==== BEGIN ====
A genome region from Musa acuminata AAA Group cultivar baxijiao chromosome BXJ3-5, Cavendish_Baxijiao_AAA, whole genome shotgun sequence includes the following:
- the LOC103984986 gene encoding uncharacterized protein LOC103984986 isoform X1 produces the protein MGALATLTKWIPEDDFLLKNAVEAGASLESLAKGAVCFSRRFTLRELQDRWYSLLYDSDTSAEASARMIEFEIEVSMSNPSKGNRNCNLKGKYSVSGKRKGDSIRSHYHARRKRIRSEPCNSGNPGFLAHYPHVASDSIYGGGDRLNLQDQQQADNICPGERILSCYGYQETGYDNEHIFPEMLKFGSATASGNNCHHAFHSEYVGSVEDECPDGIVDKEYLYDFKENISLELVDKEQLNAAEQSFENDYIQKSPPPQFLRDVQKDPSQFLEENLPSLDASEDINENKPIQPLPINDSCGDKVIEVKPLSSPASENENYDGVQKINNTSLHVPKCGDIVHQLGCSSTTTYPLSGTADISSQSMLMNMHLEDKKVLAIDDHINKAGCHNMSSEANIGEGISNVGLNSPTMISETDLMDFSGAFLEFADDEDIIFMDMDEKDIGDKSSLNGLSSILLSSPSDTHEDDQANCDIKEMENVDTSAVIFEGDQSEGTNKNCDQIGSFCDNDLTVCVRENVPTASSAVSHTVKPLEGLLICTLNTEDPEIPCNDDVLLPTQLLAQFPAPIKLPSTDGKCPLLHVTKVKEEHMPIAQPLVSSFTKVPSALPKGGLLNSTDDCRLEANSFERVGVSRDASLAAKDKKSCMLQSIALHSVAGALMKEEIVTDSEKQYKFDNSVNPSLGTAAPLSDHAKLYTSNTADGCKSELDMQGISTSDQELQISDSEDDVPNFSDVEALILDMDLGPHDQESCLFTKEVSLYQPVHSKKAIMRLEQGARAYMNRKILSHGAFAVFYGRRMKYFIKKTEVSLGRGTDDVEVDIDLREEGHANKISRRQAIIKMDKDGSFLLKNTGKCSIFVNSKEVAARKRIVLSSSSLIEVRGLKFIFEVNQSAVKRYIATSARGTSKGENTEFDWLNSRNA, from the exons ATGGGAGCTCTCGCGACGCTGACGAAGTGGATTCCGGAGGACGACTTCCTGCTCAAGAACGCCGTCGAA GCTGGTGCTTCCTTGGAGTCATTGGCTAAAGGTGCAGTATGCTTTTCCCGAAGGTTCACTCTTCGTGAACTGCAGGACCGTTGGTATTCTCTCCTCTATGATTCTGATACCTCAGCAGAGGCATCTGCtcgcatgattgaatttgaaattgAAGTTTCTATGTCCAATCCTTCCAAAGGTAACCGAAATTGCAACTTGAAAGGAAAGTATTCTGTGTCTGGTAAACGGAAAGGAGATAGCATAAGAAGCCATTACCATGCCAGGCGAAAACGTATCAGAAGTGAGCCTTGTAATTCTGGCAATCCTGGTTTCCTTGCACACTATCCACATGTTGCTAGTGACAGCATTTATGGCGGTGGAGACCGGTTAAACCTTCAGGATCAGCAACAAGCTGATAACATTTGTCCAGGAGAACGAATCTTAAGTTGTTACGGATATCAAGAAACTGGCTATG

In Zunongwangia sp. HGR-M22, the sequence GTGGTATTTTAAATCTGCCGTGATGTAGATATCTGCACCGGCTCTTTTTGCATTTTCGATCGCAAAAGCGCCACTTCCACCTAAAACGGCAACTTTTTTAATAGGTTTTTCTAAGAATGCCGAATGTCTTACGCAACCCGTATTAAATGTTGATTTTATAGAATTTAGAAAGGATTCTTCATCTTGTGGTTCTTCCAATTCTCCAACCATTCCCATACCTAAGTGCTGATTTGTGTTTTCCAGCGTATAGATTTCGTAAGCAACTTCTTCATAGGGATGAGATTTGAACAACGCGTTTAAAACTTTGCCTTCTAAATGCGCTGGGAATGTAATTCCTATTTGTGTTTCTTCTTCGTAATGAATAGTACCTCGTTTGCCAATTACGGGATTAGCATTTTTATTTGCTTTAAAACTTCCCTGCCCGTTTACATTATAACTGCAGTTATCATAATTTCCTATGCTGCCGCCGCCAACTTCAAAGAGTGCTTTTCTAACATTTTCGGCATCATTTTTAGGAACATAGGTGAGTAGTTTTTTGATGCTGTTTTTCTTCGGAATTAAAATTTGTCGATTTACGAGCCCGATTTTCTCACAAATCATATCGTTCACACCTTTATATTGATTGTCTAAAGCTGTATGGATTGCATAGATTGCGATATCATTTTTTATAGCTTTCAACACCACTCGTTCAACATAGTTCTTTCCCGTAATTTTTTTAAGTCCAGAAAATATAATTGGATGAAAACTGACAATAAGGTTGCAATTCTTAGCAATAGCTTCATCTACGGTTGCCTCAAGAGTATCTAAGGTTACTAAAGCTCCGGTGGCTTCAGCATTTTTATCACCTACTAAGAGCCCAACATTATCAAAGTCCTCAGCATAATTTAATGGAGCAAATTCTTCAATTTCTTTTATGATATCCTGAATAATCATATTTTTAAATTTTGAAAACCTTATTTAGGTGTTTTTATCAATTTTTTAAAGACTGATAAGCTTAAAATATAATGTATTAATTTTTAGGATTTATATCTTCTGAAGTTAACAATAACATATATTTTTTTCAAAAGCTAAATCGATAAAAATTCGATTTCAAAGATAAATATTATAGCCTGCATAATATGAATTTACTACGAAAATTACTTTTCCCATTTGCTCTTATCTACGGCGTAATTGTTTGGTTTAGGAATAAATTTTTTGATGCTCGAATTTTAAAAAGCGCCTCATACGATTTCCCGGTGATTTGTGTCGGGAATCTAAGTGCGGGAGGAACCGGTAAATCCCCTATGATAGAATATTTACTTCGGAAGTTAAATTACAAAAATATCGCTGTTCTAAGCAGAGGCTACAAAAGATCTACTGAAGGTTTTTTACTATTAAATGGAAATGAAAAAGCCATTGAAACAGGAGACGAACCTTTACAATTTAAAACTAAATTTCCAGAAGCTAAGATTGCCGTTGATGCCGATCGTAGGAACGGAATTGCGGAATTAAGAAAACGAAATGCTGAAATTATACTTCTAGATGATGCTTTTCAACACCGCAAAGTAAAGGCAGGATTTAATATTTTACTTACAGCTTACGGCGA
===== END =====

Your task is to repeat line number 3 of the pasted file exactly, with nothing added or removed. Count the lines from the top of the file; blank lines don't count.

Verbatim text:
In Zunongwangia sp. HGR-M22, the sequence GTGGTATTTTAAATCTGCCGTGATGTAGATATCTGCACCGGCTCTTTTTGCATTTTCGATCGCAAAAGCGCCACTTCCACCTAAAACGGCAACTTTTTTAATAGGTTTTTCTAAGAATGCCGAATGTCTTACGCAACCCGTATTAAATGTTGATTTTATAGAATTTAGAAAGGATTCTTCATCTTGTGGTTCTTCCAATTCTCCAACCATTCCCATACCTAAGTGCTGATTTGTGTTTTCCAGCGTATAGATTTCGTAAGCAACTTCTTCATAGGGATGAGATTTGAACAACGCGTTTAAAACTTTGCCTTCTAAATGCGCTGGGAATGTAATTCCTATTTGTGTTTCTTCTTCGTAATGAATAGTACCTCGTTTGCCAATTACGGGATTAGCATTTTTATTTGCTTTAAAACTTCCCTGCCCGTTTACATTATAACTGCAGTTATCATAATTTCCTATGCTGCCGCCGCCAACTTCAAAGAGTGCTTTTCTAACATTTTCGGCATCATTTTTAGGAACATAGGTGAGTAGTTTTTTGATGCTGTTTTTCTTCGGAATTAAAATTTGTCGATTTACGAGCCCGATTTTCTCACAAATCATATCGTTCACACCTTTATATTGATTGTCTAAAGCTGTATGGATTGCATAGATTGCGATATCATTTTTTATAGCTTTCAACACCACTCGTTCAACATAGTTCTTTCCCGTAATTTTTTTAAGTCCAGAAAATATAATTGGATGAAAACTGACAATAAGGTTGCAATTCTTAGCAATAGCTTCATCTACGGTTGCCTCAAGAGTATCTAAGGTTACTAAAGCTCCGGTGGCTTCAGCATTTTTATCACCTACTAAGAGCCCAACATTATCAAAGTCCTCAGCATAATTTAATGGAGCAAATTCTTCAATTTCTTTTATGATATCCTGAATAATCATATTTTTAAATTTTGAAAACCTTATTTAGGTGTTTTTATCAATTTTTTAAAGACTGATAAGCTTAAAATATAATGTATTAATTTTTAGGATTTATATCTTCTGAAGTTAACAATAACATATATTTTTTTCAAAAGCTAAATCGATAAAAATTCGATTTCAAAGATAAATATTATAGCCTGCATAATATGAATTTACTACGAAAATTACTTTTCCCATTTGCTCTTATCTACGGCGTAATTGTTTGGTTTAGGAATAAATTTTTTGATGCTCGAATTTTAAAAAGCGCCTCATACGATTTCCCGGTGATTTGTGTCGGGAATCTAAGTGCGGGAGGAACCGGTAAATCCCCTATGATAGAATATTTACTTCGGAAGTTAAATTACAAAAATATCGCTGTTCTAAGCAGAGGCTACAAAAGATCTACTGAAGGTTTTTTACTATTAAATGGAAATGAAAAAGCCATTGAAACAGGAGACGAACCTTTACAATTTAAAACTAAATTTCCAGAAGCTAAGATTGCCGTTGATGCCGATCGTAGGAACGGAATTGCGGAATTAAGAAAACGAAATGCTGAAATTATACTTCTAGATGATGCTTTTCAACACCGCAAAGTAAAGGCAGGATTTAATATTTTACTTACAGCTTACGGCGA